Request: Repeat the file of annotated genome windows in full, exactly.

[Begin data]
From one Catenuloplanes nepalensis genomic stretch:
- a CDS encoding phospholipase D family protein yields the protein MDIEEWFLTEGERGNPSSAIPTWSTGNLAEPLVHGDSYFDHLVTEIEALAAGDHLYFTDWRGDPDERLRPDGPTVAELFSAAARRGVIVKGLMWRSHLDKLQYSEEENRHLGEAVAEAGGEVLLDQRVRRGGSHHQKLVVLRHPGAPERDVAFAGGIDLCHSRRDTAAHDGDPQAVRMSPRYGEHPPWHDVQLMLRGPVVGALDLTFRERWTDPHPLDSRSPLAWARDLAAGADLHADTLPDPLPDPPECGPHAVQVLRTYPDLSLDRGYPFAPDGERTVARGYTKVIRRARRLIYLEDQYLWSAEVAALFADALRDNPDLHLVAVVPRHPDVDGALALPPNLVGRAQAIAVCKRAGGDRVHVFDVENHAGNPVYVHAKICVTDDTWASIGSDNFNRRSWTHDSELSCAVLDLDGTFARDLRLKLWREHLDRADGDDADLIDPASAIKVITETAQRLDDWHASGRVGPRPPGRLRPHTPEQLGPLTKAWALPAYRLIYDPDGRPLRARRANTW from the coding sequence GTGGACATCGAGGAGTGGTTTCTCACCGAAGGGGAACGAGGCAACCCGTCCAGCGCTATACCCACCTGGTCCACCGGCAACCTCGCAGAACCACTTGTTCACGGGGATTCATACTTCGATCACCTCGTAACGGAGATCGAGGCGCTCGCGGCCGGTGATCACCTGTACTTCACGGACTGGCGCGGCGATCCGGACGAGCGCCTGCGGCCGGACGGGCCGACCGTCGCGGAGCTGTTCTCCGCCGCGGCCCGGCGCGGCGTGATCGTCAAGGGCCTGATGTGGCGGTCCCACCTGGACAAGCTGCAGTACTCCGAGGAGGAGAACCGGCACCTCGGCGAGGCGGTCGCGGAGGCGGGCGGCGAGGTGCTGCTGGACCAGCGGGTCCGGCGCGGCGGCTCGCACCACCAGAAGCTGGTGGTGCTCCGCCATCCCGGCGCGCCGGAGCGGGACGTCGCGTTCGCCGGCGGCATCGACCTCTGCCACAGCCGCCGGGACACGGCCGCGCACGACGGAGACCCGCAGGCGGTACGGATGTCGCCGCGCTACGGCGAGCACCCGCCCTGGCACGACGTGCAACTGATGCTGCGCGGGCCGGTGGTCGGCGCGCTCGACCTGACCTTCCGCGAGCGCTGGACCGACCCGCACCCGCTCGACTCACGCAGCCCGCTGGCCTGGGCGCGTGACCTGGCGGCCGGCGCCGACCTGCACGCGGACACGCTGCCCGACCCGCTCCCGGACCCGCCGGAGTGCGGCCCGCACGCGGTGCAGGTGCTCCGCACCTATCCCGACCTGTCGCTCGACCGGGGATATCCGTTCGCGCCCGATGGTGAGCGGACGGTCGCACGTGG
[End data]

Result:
From one Catenuloplanes nepalensis genomic stretch:
- a CDS encoding phospholipase D family protein yields the protein MDIEEWFLTEGERGNPSSAIPTWSTGNLAEPLVHGDSYFDHLVTEIEALAAGDHLYFTDWRGDPDERLRPDGPTVAELFSAAARRGVIVKGLMWRSHLDKLQYSEEENRHLGEAVAEAGGEVLLDQRVRRGGSHHQKLVVLRHPGAPERDVAFAGGIDLCHSRRDTAAHDGDPQAVRMSPRYGEHPPWHDVQLMLRGPVVGALDLTFRERWTDPHPLDSRSPLAWARDLAAGADLHADTLPDPLPDPPECGPHAVQVLRTYPDLSLDRGYPFAPDGERTVARGYTKVIRRARRLIYLEDQYLWSAEVAALFADALRDNPDLHLVAVVPRHPDVDGALALPPNLVGRAQAIAVCKRAGGDRVHVFDVENHAGNPVYVHAKICVTDDTWASIGSDNFNRRSWTHDSELSCAVLDLDGTFARDLRLKLWREHLDRADGDDADLIDPASAIKVITETAQRLDDWHASGRVGPRPPGRLRPHTPEQLGPLTKAWALPAYRLIYDPDGRPLRARRANTW from the coding sequence GTGGACATCGAGGAGTGGTTTCTCACCGAAGGGGAACGAGGCAACCCGTCCAGCGCTATACCCACCTGGTCCACCGGCAACCTCGCAGAACCACTTGTTCACGGGGATTCATACTTCGATCACCTCGTAACGGAGATCGAGGCGCTCGCGGCCGGTGATCACCTGTACTTCACGGACTGGCGCGGCGATCCGGACGAGCGCCTGCGGCCGGACGGGCCGACCGTCGCGGAGCTGTTCTCCGCCGCGGCCCGGCGCGGCGTGATCGTCAAGGGCCTGATGTGGCGGTCCCACCTGGACAAGCTGCAGTACTCCGAGGAGGAGAACCGGCACCTCGGCGAGGCGGTCGCGGAGGCGGGCGGCGAGGTGCTGCTGGACCAGCGGGTCCGGCGCGGCGGCTCGCACCACCAGAAGCTGGTGGTGCTCCGCCATCCCGGCGCGCCGGAGCGGGACGTCGCGTTCGCCGGCGGCATCGACCTCTGCCACAGCCGCCGGGACACGGCCGCGCACGACGGAGACCCGCAGGCGGTACGGATGTCGCCGCGCTACGGCGAGCACCCGCCCTGGCACGACGTGCAACTGATGCTGCGCGGGCCGGTGGTCGGCGCGCTCGACCTGACCTTCCGCGAGCGCTGGACCGACCCGCACCCGCTCGACTCACGCAGCCCGCTGGCCTGGGCGCGTGACCTGGCGGCCGGCGCCGACCTGCACGCGGACACGCTGCCCGACCCGCTCCCGGACCCGCCGGAGTGCGGCCCGCACGCGGTGCAGGTGCTCCGCACCTATCCCGACCTGTCGCTCGACCGGGGATATCCGTTCGCGCCCGATGGTGAGCGGACGGTCGCACGTGG